holding that plaintiff was entitled to meaningful contact with other purchasers of conversion policies like the one it had purchasedSummary of this case from In re John Alden Life Ins. Co.
May 24, 1991.
Appeal from the Montgomery Circuit Court, No. CV-89-2409-G, William R. Gordon, J.
Randy Myers and Richard M. Jordan, Montgomery, for appellant.
Mike Brock of Rushton, Stakely, Johnston Garrett, Montgomery, for appellees.
The plaintiff, Janie Baker Clarke, petitions this Court for a writ of mandamus directing the trial judge to vacate his orders limiting her ability to question potential witnesses named by defendant Association Life Insurance Company in its answer to plaintiff's interrogatory number eight (8). We grant the writ.
Petitioner is the executrix of the estate of Dr. Michael Dwayne Clarke, her husband, who is deceased. Dr. Clarke had sued Association Life Insurance Company (hereinafter "ALIC"); Bob Wright, an agent of ALIC; and, David Miller, also an agent of ALIC, alleging fraud and fraudulent suppression of facts. On February 19, 1990, Dr. Clarke died from complications arising from leukemia. On May 14, 1990, the petitioner was appointed as executrix and was substituted as plaintiff in the present action.
The facts relevant to this action are as follows:
In 1987, Dr. Clarke was in the private practice of internal medicine and gastroenterology in Montgomery, Alabama. Doctor Clarke needed health and life insurance for himself, his dependents, and his employees. He was referred to Miller, an insurance agent, to discuss his insurance needs. After speaking with Miller, Dr. Clarke applied for an insurance policy with ALIC, which approved the policy on August 1, 1987. The policy provided, in pertinent part, for:
"(a) $1,000,000 maximum lifetime benefits and an annual deductible of $250;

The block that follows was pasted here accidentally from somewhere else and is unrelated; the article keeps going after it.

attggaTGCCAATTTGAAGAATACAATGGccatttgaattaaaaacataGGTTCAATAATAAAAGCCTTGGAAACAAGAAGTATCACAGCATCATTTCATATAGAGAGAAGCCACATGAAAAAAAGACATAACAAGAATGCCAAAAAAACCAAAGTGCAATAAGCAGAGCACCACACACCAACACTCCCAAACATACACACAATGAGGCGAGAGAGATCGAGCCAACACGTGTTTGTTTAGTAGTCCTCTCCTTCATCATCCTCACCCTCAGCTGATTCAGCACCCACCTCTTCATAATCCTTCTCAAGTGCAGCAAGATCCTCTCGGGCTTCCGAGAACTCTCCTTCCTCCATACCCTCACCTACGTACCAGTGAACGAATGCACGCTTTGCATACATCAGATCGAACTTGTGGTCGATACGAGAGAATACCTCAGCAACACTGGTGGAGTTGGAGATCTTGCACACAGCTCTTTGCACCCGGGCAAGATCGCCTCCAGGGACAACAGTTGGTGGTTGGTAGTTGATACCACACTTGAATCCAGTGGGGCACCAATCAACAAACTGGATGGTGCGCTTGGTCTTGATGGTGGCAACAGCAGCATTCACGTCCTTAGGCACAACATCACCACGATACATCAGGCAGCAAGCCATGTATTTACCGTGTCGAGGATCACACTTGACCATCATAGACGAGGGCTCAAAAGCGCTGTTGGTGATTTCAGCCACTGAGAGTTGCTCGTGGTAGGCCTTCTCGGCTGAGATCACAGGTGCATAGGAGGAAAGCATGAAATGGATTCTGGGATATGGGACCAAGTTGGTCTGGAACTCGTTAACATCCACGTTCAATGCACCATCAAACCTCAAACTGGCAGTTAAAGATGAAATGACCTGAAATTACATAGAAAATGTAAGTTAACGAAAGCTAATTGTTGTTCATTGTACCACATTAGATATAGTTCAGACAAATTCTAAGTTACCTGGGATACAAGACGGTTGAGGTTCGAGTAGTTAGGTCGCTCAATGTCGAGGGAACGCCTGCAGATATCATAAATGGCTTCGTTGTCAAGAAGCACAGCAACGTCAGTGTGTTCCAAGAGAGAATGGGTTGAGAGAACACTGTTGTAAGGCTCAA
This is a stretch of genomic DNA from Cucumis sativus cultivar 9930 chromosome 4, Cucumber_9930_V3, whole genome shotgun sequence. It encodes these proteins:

"(b) under major medical coverage, eighty percent of the first $5,000 and one-hundred percent of reasonable and necessary charges thereafter to be paid by Association, with an out of pocket maximum contribution of each insured of $1,000, and;
"(c) a $10,000 life insurance provision, $10,000 accidental death and dismemberment provision, and a prescription drug benefit."
In case employment was terminated, Dr. Clarke and his employees were to be provided with individual policies. Dr. Clarke and his employees had the right to continue group coverage through these individual policies if employment ceased for any reason. These were referred to as "conversion" policies.
In November 1988, Dr. Clarke was diagnosed as having leukemia. Because of his illness, he was forced to close his practice. On August 29, 1989, he received a notice from ALIC informing him that he had failed to pay his premiums. As a result of this notice, Dr. Clarke contacted Wright on that same day. Wright informed Clarke that ALIC was canceling his policy, but that he could elect to take the conversion policy. On August 30, 1989, Dr. Clarke contacted a person named Williams, in the ALIC underwriting department. Williams informed him that his policy was being canceled effective August 31, 1989, and that he had the option to take the conversion policy, which would be sent to him and which would go into effect September 1, 1989. Also at this time, Dr. Clarke was informed that the benefits he would be entitled to under the conversion policy would be substantially reduced. The changes upon the conversion were: (a) a reduction in the maximum lifetime benefits from $1,000,000 to $250,000, less any monies already paid under the original policy; (b) double the premium of the original policy; (c) a change in the deductible and copayment amounts; and (d) a reduction in benefits under the major medical coverage. Dr. Clarke accepted this conversion policy with the changes, after protest.